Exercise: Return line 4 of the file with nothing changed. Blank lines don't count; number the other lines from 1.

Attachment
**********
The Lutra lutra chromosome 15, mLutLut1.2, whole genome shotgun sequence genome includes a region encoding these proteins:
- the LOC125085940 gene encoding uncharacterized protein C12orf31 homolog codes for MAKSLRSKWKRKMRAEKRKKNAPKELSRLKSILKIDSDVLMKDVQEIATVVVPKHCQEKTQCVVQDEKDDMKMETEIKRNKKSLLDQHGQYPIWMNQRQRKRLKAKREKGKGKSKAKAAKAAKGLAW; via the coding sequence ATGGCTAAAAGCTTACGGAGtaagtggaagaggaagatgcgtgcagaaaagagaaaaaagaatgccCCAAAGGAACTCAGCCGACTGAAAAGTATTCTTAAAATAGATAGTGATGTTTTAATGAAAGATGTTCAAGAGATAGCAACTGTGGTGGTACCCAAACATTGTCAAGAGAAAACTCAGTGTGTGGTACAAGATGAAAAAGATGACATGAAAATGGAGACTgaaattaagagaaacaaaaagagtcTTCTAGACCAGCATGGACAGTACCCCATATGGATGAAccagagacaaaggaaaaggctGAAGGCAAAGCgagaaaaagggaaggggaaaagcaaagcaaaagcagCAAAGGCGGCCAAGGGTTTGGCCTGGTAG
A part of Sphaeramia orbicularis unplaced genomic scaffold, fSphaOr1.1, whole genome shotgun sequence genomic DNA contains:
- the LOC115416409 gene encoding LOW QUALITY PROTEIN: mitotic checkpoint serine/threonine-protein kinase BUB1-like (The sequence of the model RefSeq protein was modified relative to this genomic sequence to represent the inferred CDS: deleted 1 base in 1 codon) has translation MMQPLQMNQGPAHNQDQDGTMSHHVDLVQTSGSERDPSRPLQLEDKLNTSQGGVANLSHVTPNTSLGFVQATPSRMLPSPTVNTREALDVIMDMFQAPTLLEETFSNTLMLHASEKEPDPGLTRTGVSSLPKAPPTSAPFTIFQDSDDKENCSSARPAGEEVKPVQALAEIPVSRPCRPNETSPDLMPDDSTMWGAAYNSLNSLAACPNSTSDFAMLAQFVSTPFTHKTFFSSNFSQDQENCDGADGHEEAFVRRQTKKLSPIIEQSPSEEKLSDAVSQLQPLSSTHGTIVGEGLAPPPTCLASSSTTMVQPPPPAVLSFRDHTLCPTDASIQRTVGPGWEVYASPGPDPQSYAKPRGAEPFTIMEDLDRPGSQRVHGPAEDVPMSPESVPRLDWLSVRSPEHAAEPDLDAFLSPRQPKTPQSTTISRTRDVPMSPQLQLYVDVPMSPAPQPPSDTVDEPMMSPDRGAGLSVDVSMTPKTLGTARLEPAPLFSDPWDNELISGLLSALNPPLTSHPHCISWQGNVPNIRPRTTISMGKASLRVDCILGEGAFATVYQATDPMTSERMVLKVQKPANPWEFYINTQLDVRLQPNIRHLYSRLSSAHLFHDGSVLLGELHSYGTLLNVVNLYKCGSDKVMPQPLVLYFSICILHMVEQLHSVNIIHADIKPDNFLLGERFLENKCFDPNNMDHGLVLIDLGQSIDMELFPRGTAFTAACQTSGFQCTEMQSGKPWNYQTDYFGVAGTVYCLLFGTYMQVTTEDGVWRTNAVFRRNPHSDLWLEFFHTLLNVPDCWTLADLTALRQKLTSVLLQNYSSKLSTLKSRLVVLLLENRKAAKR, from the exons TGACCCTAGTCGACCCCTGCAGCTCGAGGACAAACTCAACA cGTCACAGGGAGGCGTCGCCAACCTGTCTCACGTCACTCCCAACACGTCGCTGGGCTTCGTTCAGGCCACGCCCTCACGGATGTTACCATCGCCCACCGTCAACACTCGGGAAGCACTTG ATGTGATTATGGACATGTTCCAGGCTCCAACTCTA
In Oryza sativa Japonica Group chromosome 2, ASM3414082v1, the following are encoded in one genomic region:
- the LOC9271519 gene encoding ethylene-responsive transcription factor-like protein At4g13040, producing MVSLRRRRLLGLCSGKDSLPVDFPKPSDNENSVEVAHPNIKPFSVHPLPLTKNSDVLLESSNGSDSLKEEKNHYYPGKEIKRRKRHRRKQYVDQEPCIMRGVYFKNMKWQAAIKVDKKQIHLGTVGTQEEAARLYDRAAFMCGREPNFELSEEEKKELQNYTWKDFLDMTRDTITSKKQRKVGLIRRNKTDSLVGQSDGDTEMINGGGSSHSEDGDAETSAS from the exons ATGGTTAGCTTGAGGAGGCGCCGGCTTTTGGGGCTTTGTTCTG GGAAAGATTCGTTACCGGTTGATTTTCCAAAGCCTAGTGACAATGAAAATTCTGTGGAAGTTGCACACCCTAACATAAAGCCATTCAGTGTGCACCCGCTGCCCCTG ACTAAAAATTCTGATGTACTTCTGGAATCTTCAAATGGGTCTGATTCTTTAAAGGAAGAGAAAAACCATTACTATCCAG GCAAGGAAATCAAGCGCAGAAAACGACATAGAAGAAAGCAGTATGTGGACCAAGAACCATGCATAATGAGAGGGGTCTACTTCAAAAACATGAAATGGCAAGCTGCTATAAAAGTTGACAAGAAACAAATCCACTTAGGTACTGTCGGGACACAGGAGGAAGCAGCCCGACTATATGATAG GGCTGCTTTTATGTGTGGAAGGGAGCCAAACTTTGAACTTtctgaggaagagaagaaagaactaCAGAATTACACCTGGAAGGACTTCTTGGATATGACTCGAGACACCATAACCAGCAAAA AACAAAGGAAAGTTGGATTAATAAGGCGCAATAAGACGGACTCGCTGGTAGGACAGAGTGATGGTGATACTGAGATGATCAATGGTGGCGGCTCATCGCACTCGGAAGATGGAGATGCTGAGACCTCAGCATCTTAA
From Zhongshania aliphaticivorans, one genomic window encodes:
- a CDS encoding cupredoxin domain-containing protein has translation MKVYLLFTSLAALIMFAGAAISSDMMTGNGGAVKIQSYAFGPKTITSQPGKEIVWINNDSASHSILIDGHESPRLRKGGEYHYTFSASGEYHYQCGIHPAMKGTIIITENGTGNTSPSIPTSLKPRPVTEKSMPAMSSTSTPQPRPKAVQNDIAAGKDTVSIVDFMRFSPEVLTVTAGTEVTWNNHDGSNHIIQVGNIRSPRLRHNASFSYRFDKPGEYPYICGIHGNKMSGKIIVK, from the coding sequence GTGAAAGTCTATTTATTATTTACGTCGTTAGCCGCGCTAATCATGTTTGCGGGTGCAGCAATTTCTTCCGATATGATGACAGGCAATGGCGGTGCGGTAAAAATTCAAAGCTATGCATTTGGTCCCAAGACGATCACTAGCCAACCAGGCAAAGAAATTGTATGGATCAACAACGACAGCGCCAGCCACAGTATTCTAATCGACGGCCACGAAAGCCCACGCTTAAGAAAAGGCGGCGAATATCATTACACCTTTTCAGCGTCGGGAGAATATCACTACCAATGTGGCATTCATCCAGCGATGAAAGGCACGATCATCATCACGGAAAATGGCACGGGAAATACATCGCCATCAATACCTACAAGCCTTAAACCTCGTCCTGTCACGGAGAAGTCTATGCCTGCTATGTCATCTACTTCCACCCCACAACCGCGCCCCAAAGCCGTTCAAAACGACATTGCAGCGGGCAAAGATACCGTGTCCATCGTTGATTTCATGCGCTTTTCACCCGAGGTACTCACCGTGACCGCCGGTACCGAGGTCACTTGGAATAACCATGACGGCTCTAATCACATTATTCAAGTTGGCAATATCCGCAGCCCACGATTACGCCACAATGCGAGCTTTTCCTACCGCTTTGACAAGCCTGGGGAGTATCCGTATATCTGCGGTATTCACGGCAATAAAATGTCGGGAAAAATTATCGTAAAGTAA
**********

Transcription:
- the LOC115416409 gene encoding LOW QUALITY PROTEIN: mitotic checkpoint serine/threonine-protein kinase BUB1-like (The sequence of the model RefSeq protein was modified relative to this genomic sequence to represent the inferred CDS: deleted 1 base in 1 codon) has translation MMQPLQMNQGPAHNQDQDGTMSHHVDLVQTSGSERDPSRPLQLEDKLNTSQGGVANLSHVTPNTSLGFVQATPSRMLPSPTVNTREALDVIMDMFQAPTLLEETFSNTLMLHASEKEPDPGLTRTGVSSLPKAPPTSAPFTIFQDSDDKENCSSARPAGEEVKPVQALAEIPVSRPCRPNETSPDLMPDDSTMWGAAYNSLNSLAACPNSTSDFAMLAQFVSTPFTHKTFFSSNFSQDQENCDGADGHEEAFVRRQTKKLSPIIEQSPSEEKLSDAVSQLQPLSSTHGTIVGEGLAPPPTCLASSSTTMVQPPPPAVLSFRDHTLCPTDASIQRTVGPGWEVYASPGPDPQSYAKPRGAEPFTIMEDLDRPGSQRVHGPAEDVPMSPESVPRLDWLSVRSPEHAAEPDLDAFLSPRQPKTPQSTTISRTRDVPMSPQLQLYVDVPMSPAPQPPSDTVDEPMMSPDRGAGLSVDVSMTPKTLGTARLEPAPLFSDPWDNELISGLLSALNPPLTSHPHCISWQGNVPNIRPRTTISMGKASLRVDCILGEGAFATVYQATDPMTSERMVLKVQKPANPWEFYINTQLDVRLQPNIRHLYSRLSSAHLFHDGSVLLGELHSYGTLLNVVNLYKCGSDKVMPQPLVLYFSICILHMVEQLHSVNIIHADIKPDNFLLGERFLENKCFDPNNMDHGLVLIDLGQSIDMELFPRGTAFTAACQTSGFQCTEMQSGKPWNYQTDYFGVAGTVYCLLFGTYMQVTTEDGVWRTNAVFRRNPHSDLWLEFFHTLLNVPDCWTLADLTALRQKLTSVLLQNYSSKLSTLKSRLVVLLLENRKAAKR, from the exons TGACCCTAGTCGACCCCTGCAGCTCGAGGACAAACTCAACA cGTCACAGGGAGGCGTCGCCAACCTGTCTCACGTCACTCCCAACACGTCGCTGGGCTTCGTTCAGGCCACGCCCTCACGGATGTTACCATCGCCCACCGTCAACACTCGGGAAGCACTTG ATGTGATTATGGACATGTTCCAGGCTCCAACTCTA